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Fog in Chicago, mudslides near Everett disrupting pre-Thanksgiving travel

Post by John Gillie / The News Tribune on Nov. 21, 2012 at 10:35 am with No Comments »
November 21, 2012 11:14 am

Airports and train stations are reporting big crowds today in Western Washington, but only flights headed for airports in the Upper Midwest near the Great Lakes and train travelers bound for cities north of Seattle are reporting significant travel disruptions.

Fog shut down flights to and from Chicago’s two airports this morning and delayed flights from other airports such as Milwaukee, Detroit, Buffalo, Rochester and Syracuse.

That fog was so heavy that Chicago airport operators reported virtually no horizontal visibility early Wednesday. The weather was expected to clear as the day progressed.

One Alaska Airlines flight to Chicago’s O’Hare Airport delayed its departure from Sea-Tac from 8:37 a.m. to 9:45 a.m. today to ensure it would arrive in Chicago after the fog lifted. Southwest Airlines postponed a departure to Chicago’s Midway Airport from 11:15 a.m. to 4:20 p.m.

Meanwhile train travel from Seattle northward was canceled on Amtrak and Sound Transit at least through Thanksgiving because of mudslides that hit the tracks near Everett earlier this week. Passengers ticketed on the trains are being provided alternate bus transportation.

Amtrak is providing updates on its Twitter account.

The BNSF Railway, on whose tracks the passenger trains operate, closes those tracks to passenger traffic for 48 hours after a slide even though the tracks have been cleared. That delay is to ensure that the hillsides have stabilized.

Amtrak, meanwhile, has scheduled 11 extra trains during the holiday period in the Seattle-Portland corridor to handle increased crowds. Most of those trains stop in Tacoma.

The National Weather Service issued a winter weather advisory until 10 p.m. Forecasters expect 3 to 11 inches of snow in the mountains, with the snow level down to 3,000 feet.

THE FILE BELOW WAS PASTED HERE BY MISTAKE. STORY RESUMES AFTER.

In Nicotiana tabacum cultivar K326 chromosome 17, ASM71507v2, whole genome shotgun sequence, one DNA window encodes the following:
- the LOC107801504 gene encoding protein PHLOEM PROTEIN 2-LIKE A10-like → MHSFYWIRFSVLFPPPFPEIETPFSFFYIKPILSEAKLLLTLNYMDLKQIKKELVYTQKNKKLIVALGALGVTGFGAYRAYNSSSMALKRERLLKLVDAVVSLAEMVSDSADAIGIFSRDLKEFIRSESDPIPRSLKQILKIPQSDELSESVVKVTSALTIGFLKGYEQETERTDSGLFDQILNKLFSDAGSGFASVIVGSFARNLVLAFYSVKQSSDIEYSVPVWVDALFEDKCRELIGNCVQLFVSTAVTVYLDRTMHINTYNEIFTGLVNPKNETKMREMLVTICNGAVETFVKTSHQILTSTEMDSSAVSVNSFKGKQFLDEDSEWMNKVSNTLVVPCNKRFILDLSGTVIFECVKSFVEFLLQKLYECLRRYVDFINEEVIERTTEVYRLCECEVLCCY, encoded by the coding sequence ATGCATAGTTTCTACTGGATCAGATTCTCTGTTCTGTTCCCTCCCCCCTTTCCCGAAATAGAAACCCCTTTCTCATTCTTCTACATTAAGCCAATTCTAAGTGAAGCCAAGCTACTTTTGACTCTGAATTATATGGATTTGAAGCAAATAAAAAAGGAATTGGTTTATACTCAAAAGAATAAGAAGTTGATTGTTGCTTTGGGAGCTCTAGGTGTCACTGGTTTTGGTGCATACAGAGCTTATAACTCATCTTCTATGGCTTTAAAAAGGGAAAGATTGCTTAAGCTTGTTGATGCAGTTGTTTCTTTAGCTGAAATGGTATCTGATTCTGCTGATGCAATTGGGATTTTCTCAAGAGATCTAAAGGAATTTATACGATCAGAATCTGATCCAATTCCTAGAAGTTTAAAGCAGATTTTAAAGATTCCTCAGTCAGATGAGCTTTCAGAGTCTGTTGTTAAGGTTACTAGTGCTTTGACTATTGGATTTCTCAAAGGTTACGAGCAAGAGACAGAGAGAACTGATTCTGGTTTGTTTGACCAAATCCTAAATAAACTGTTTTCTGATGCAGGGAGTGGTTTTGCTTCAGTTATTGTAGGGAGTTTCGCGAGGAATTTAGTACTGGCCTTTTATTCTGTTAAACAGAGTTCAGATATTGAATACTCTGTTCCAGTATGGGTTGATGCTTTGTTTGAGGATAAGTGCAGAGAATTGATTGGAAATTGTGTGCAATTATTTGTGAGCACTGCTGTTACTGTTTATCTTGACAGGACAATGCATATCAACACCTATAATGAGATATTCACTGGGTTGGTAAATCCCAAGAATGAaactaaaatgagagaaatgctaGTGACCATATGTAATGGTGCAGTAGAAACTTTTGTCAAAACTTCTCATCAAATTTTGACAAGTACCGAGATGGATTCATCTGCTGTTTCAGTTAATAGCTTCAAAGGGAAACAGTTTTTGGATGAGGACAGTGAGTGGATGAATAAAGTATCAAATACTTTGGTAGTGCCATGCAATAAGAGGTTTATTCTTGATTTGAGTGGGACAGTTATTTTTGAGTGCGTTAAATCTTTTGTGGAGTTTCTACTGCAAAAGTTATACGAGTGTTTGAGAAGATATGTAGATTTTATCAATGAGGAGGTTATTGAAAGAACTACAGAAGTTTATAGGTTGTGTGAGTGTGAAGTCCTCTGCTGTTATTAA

The three open major mountain passes connecting Western and Eastern Washington reported no major issues this morning. Snoqualmie Pass was bare and wet with snow and slush in places. Traction tires were advised, but not required. Both Stevens and White passes reported more snow and slush than Snoqualmie but weren’t requiring traction tires or chains.

The snow level is forecast to rise Thursday, but there’s still a chance of freezing temperatures in the passes.

Both the North Cascades Highway and Chinook Pass have been closed for the winter because of heavy snowfalls and slides.

Pass conditions can change quickly. Check the Washington State Department of Transportation website for up-to-date details.

Another front Friday will bring more precipitation and the threat of rain and snow showers through the Thanksgiving weekend.

WSDOT said it expects the greatest highway congestion beginning early this afternoon through early evening as holiday travelers head out.

The state’s ferry system warned to expect significant waits for ferries Wednesday afternoon and Friday morning. Some ferries such as the Point Defiance-Tahlequah route will operate on a weekend schedule on Thanksgiving. Other routes such as the Vason-Fauntleroy and Vashon-Southworth routes will operate on a regular weekday schedule.

Capacity will be down on some routes because the 188-car Walla Walla is being repaired after a fire in the engine compartment during routine maintenance. That ferry could be out of service for months while the system restores the propulsion system.

Please check the ferry system website for changes and details.

The transportation department offers an array of travel trips for the weekend. Among the obstacles they identify in the Puget Sound region:

• I-5 and I-90 express lanes in Seattle will operate on weekend schedule Thanksgiving Day.

• Expect heavy traffic the morning of Friday morning, at I-5 exits to downtown Seattle, due to the Macy’s Holiday Parade.

• The Seattle Marathon will close ramps on I-5 and SR 520 along with the I-5 and I-90 express lanes on Sunday.

• WSDOT is predicting heavy traffic virtually all Sunday as travelers head home before the beginning of the work week.

The Associated Press and WSDOT contributed to this post.

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